All Souls Kansas City

February 2021, Newsletter, The Flame

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Forum & Sunday Services  |   From the Minister  |   Religious Education

Things To Do | Get Involved | Attendance

 Adult Education

Virtual Forum &

Sunday Services…

UU Forum | February 7: “KC Black History Project in a time of racial uprising” with Carmaletta Williams, Glenn North, & Jeremy Drouin

February 7 @ 10:00 am – 11:00 am

For a decade the KC Black History Project has annually gathered stories of Black men and women who shaped our city through oppression and segregation.  The project has published a book just as a racial uprising has consumed our national conscience.  Black Archives of Mid-America Director Carmaletta Williams, poet Glenn North, ad KC Public Library historian Jeremy Drouin look at where we go now.

Sunday Service | February 7: “Can’t Get a Date? Darwin Day 2021” with Rev. Kendyl Gibbons

February 7 @ 11:15 am – 12:15 pm

As we seek to make sense of the simmering cultural fault lines that have recently inspired violence at the nation’s capital and continuing low level threats to the institutions of democracy, the work of Charles Darwin invites us to consider evolutionary pressures that may be at work beneath our political rationalizations.  What if it really IS about ‘uppity’ women?

February 7th Virtual Sunday Plus

February 7 @ 2:00 pm – 3:00 pm

Deadline for ordering is February 2nd, 7 PM. Super Virtual Sunday Plus for watching the Super Bowl. We hope the Chiefs will be playing in the big game; but whatever team plays you can have a super dining experience with the February 7, 2021, Virtual Sunday Plus.  Thanks for your continued support of our meals! Pit Master and fellow member Bill Rainey will be stepping up the game with his famous smoked brisket. This meal is one not to be missed.…

UU Forum | February 14: “Elimination of Discrimination Against Women” with Alice Kitchen & Carol Cowles

February 14 @ 10:00 am – 11:00 am

This crucial “Follow Up to Kansas City Resolution 141045,” prepared by Ms. Kitchen and Dr. Cowles, Dr. Gail James and Dr. Patti Jachowicz, deals with the importance and long-awaited progress of the Resolution, crucial to anticipated action to bring Kansas City past age-old gender discrimination.

Sunday Service | February 14: “Siding with Love” with Ericka Hewitt at UUA

February 14 @ 11:15 am – 12:15 pm

What if to “side with love” meant making bold, faith-full choices? What if it were even a little bit scary? This worship service brings together worship leaders and musicians from across the country to offer hopeful, moving, challenging reminders about what we, as Unitarian Universalists, are called to do, and BE, in the world.

UU Forum | February 21: “Helping Low Income People Care about Climate Change” with Richard Mabion

February 21 @ 10:00 am – 11:00 am

Richard is a member of the Executive Committee of the Kansas Sierra Club and past President of the K.C. Kansas N.A.A.C.P.  From his years of community experience and national interactions, he will discuss ways to connect inner city residents with environmental issues and the climate crisis.

Sunday Service | February 21: “Are We There Yet?” with Rev. Kendyl Gibbons

February 21 @ 11:15 am – 12:15 pm

The cross-quarter solar holiday of Imbolc, adapted to the Christian calendar as Candlemass, marks the beginning of a new agricultural season, with the birth of lambs, the preparation of tools, and the blessing of candles.  It also celebrates the interior fires of hearth and stove.  As we continue to hold the line of pandemic precautions, can we remember to honor the holiness of not-yet, and the inner life of anticipation?

UU Forum | February 28: “Creating Community Where All Can Feel at Home” with Judy Ancel & Karla Juarez

February 28 @ 10:00 am – 11:00 am

The Campaign for a Safe and Welcoming Wyandotte.  A coalition of organizations is building momentum for a campaign for an ordinance providing a municipal ID and regulating cooperation with ICE in Metro KC’s most diverse city.  Speakers are Judy Ancel from the Cross Border Network and Karla Juarez from AIRR.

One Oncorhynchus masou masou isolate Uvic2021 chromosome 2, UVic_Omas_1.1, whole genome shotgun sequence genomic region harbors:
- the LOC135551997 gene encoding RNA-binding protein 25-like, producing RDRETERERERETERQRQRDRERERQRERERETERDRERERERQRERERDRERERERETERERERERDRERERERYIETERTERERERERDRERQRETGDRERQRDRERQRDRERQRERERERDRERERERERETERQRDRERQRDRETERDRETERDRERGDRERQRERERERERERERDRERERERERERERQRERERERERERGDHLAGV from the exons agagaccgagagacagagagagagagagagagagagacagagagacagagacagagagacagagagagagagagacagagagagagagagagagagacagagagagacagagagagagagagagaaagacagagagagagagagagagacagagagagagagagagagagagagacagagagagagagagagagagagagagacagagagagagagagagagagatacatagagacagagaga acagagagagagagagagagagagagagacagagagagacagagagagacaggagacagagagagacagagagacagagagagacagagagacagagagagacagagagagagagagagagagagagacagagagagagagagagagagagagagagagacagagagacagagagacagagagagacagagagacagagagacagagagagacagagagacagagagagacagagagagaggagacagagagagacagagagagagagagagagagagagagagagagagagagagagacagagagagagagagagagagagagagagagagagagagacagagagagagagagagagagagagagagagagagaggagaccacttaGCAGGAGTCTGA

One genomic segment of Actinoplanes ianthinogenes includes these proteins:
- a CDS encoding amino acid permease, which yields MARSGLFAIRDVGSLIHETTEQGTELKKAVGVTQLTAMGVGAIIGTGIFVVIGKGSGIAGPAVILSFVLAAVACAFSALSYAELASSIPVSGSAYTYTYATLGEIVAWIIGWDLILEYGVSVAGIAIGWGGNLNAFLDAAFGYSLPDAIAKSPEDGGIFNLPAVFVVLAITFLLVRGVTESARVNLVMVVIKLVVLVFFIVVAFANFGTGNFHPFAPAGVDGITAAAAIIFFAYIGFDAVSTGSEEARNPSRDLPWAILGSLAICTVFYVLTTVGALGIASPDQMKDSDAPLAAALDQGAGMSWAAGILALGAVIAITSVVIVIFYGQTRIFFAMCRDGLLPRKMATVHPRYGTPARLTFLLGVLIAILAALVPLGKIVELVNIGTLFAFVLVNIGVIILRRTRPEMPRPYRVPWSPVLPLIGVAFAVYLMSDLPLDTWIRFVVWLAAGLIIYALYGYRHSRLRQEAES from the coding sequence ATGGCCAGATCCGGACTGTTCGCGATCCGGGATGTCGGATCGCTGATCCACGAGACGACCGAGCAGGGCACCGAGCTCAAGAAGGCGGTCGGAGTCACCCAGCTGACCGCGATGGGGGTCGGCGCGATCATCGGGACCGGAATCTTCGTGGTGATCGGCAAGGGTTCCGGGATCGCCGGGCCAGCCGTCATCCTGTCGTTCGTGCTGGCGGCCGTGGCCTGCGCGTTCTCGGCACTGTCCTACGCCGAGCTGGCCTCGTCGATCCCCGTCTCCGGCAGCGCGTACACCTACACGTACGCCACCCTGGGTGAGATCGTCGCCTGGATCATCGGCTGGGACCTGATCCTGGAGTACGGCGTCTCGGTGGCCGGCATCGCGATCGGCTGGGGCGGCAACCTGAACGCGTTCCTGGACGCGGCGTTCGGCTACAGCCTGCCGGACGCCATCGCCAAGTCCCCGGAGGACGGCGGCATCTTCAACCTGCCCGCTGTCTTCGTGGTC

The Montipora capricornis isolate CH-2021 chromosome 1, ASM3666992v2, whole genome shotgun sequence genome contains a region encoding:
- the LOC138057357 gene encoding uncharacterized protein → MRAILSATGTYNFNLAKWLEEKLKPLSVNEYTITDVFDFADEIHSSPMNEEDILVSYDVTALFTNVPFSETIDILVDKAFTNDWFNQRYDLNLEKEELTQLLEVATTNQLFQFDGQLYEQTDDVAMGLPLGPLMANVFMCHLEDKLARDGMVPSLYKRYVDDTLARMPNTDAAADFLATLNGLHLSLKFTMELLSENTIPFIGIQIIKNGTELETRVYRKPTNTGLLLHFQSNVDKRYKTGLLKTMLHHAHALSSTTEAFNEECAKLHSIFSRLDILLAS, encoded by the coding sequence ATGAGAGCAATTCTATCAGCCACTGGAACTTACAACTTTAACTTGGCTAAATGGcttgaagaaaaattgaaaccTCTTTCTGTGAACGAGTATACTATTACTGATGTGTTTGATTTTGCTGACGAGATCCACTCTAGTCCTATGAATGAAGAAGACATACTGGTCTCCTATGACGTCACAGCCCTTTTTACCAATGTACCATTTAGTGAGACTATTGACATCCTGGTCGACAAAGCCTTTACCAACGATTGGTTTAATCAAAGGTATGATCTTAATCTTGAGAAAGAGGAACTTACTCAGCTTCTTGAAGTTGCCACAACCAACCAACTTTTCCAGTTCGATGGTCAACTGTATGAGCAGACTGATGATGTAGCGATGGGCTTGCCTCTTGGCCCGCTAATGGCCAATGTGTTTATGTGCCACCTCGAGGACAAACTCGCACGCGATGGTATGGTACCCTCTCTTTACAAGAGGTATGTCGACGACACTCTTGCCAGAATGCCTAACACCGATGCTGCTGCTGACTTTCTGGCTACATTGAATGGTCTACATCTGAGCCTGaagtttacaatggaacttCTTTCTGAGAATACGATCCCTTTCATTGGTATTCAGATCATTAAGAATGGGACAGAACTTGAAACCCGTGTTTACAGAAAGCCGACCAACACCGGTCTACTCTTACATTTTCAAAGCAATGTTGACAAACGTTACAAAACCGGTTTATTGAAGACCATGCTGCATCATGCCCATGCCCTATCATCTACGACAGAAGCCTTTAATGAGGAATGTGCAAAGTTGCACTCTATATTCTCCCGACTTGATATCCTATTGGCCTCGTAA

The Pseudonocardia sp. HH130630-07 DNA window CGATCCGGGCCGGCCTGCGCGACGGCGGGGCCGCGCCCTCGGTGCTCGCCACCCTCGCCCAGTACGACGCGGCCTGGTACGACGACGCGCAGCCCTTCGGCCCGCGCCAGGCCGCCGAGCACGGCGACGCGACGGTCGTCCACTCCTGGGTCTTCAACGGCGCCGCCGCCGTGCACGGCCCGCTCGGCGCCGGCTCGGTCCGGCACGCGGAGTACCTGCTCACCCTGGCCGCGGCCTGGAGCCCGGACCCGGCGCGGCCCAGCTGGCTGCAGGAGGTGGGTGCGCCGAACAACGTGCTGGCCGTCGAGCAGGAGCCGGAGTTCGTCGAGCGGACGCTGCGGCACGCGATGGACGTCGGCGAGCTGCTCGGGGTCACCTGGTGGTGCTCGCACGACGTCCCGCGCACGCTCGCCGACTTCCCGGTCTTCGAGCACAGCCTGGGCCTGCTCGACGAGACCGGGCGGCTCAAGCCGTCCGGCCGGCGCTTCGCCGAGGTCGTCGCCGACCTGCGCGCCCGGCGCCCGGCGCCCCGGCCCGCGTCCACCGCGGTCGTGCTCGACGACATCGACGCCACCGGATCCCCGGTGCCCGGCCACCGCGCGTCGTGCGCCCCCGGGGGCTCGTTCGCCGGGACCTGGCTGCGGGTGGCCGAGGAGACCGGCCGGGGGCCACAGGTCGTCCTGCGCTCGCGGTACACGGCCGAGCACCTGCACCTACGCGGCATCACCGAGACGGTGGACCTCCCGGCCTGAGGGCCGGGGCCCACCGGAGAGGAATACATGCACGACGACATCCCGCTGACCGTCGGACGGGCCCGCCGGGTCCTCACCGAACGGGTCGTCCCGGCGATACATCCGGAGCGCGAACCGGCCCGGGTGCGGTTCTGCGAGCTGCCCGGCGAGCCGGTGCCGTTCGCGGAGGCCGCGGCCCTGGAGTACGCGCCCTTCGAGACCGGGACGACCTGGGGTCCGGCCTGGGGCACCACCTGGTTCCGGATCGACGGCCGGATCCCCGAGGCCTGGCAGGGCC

Sunday Service | February 28: “Promises, Promises” with Rev. Kendyl Gibbons

February 28 @ 11:15 am – 12:15 pm

“Good will is the spirit of this church…” we remind ourselves each week.  Being a covenant community is part of our spiritual tradition, but what does that mean, and why does it matter? Who are we in covenant with, and what does it require of any of us to keep our covenant promises?

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From the Minister. . .

It is highly likely that over time, harm has been done to people of color here at All Souls; probably without conscious intention, but real harm nevertheless, that most of us from the dominant culture had and have no awareness of.  Similar kinds of harm have likely been done to queer folks, and those with physical and mental differences.

It is easy for me, as a member of the dominant white privilege culture, to assume that because we aspire to create an anti-oppresive environment, that everything is okay for the marginalized folks around us, unless they tell us that something is having a negative impact for them.  It is easy to assume that the mechanisms for offering that message are obvious and accessible, and that we would be ready to hear someone who needed us to know that things were not okay.  It is easy for those assumptions to be wrong; it is easy to do more harm.  Part of becoming a more anti-racist community is recognizing that we must be proactive in learning to mitigate and prevent doing more damage to those among us who already suffer from not having white skin, cis/het, conventional mobility privilege.  And part of that learning is that we must not expect those folks to be the only ones noticing and naming problems.  As a way of moving beyond that expectation, the All Souls board of trustees is seeking to appoint four Equal Opportunity Advocates, to represent four different dimensions of justice awareness work here in our congregation.  Their input will help us to promote a more welcoming and socially conscious church, the Board will appoint Equal Opportunity Advocates (EOAs)  for a period of ~2 years, beginning in the spring of 2021. The advocates will focus on issues internal to All Souls, rather than external issues. For example, the Accessibility Advocate might look at how to make our sidewalk more accessible to those in wheelchairs, but they would not focus on All Souls’ responses to issues in Jefferson City that affect handicapped people.  The Advocates are welcome to recruit a partner or set up a task force to help with their projects.